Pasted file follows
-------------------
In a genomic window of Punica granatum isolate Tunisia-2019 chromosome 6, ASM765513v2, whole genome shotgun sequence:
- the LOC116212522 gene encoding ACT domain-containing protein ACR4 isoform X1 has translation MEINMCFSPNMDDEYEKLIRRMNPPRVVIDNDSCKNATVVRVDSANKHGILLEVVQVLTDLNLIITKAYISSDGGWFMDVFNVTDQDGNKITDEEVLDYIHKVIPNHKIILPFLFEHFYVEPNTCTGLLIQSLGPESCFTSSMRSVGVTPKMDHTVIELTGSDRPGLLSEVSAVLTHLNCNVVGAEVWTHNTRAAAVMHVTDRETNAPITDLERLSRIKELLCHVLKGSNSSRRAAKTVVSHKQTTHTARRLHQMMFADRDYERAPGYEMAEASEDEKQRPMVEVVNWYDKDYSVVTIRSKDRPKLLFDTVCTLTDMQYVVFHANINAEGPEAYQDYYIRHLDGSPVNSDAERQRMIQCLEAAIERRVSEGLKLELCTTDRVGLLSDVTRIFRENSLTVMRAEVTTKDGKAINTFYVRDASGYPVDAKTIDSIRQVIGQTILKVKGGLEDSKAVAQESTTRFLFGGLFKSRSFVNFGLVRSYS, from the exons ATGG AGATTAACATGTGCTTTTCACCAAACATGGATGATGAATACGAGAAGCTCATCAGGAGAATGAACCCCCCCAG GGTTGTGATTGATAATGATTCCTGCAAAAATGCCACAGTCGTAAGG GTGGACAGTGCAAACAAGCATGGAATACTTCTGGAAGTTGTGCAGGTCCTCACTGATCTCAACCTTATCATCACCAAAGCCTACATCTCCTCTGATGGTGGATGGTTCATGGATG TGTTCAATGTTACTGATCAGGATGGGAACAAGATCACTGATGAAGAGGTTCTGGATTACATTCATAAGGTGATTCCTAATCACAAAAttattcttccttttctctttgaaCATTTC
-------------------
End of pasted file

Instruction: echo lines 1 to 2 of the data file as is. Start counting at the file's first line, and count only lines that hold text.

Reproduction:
In a genomic window of Punica granatum isolate Tunisia-2019 chromosome 6, ASM765513v2, whole genome shotgun sequence:
- the LOC116212522 gene encoding ACT domain-containing protein ACR4 isoform X1 has translation MEINMCFSPNMDDEYEKLIRRMNPPRVVIDNDSCKNATVVRVDSANKHGILLEVVQVLTDLNLIITKAYISSDGGWFMDVFNVTDQDGNKITDEEVLDYIHKVIPNHKIILPFLFEHFYVEPNTCTGLLIQSLGPESCFTSSMRSVGVTPKMDHTVIELTGSDRPGLLSEVSAVLTHLNCNVVGAEVWTHNTRAAAVMHVTDRETNAPITDLERLSRIKELLCHVLKGSNSSRRAAKTVVSHKQTTHTARRLHQMMFADRDYERAPGYEMAEASEDEKQRPMVEVVNWYDKDYSVVTIRSKDRPKLLFDTVCTLTDMQYVVFHANINAEGPEAYQDYYIRHLDGSPVNSDAERQRMIQCLEAAIERRVSEGLKLELCTTDRVGLLSDVTRIFRENSLTVMRAEVTTKDGKAINTFYVRDASGYPVDAKTIDSIRQVIGQTILKVKGGLEDSKAVAQESTTRFLFGGLFKSRSFVNFGLVRSYS, from the exons ATGG AGATTAACATGTGCTTTTCACCAAACATGGATGATGAATACGAGAAGCTCATCAGGAGAATGAACCCCCCCAG GGTTGTGATTGATAATGATTCCTGCAAAAATGCCACAGTCGTAAGG GTGGACAGTGCAAACAAGCATGGAATACTTCTGGAAGTTGTGCAGGTCCTCACTGATCTCAACCTTATCATCACCAAAGCCTACATCTCCTCTGATGGTGGATGGTTCATGGATG TGTTCAATGTTACTGATCAGGATGGGAACAAGATCACTGATGAAGAGGTTCTGGATTACATTCATAAGGTGATTCCTAATCACAAAAttattcttccttttctctttgaaCATTTC